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A money-making machine for tax appeals attorneys

Thursday, Dec 7, 2017

* This ProPublica-Illinois deep dive into the Cook County Assessor’s office is definitely worth a read, but this is what stood out to me the most

The assessor’s office encourages property owners to file an appeal if they are dissatisfied with an assessment. In cases where officials did not change a property’s initial estimate from one reassessment to the next, the vast majority of the owners appealed, government records show.

Seventy-four percent of those owners won reductions from the assessor — only to see the values snap right back to the same number in the next reassessment.

“There is no rationale for having no change in these initial valuations,” said Richard Almy, former executive director of the International Association of Assessing Officers. “Especially if the assessor later agreed to a reduction; there’s no earthly reason for them to go back to the same value.”

The repetitive process feeds a property tax appeal industry that provides the bulk of Berrios’ campaign contributions. Inaccurate assessments also help drive business to political allies who are property tax attorneys, including Illinois House Speaker Michael Madigan, the longest-serving state house speaker in U.S. history, and Alderman Edward Burke, the longtime chair of the Chicago City Council’s finance committee.

The office’s deputy assessor for communications, Tom Shaer, did not explain why thousands of first-pass values were identical over multiple reassessments under Berrios. The other findings from ProPublica Illinois and the Tribune are misleading, he said, and do not “do justice to the complexity” of Cook County’s assessment system.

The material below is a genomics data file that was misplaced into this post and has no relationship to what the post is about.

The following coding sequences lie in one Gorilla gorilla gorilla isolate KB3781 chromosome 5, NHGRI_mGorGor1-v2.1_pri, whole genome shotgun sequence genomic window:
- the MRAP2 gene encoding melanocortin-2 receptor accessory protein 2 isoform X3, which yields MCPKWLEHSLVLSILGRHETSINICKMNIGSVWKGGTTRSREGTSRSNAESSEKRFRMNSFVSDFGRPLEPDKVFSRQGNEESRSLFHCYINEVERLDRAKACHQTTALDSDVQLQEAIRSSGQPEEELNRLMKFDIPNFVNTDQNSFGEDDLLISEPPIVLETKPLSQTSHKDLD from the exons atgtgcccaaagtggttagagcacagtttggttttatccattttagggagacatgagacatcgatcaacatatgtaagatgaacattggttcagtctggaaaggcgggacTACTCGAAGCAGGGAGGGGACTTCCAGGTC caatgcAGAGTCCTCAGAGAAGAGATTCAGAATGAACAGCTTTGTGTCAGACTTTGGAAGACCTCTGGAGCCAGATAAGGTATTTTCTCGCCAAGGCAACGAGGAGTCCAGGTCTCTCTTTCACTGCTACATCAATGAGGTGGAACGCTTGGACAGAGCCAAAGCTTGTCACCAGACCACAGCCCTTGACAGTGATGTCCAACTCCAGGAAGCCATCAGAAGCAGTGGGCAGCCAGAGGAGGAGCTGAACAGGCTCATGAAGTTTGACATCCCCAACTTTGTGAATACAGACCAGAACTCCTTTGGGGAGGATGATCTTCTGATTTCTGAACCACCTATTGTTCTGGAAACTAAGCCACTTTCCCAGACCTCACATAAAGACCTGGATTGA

“The study includes five years of the real estate crash,” Shaer wrote in an emailed response. “The crash played havoc with figures in certain industry measures used for this story, making them unreliable when evaluating the assessor’s work.”

* And

A ProPublica Illinois-Chicago Tribune analysis of appeals data from the Cook County assessor’s office found that the firm of Madigan & Getzendanner dominates the market for commercial and industrial appeals in Cook County. Between 2011 and 2016, the firm filed appeals on properties that were initially assessed at nearly $8.6 billion. That is nearly $1 billion more than the second-place firm, Crane and Norcross.

* And

A ProPublica Illinois-Chicago Tribune analysis of appeals data found that Berrios granted appeals for more than 34,000 commercial and industrial parcels in the 2012 Chicago reassessment and for about the same number again in 2015.

By contrast, former Assessor Houlihan approved only 17,596 appeals in 2009 — and that was the largest number since at least 2003.

Under Berrios, the analysis found, more than 70 percent of all commercial and industrial appeals filed with the assessor’s office resulted in reductions between 2011 and 2015, compared with 48 percent during the previous five-year period.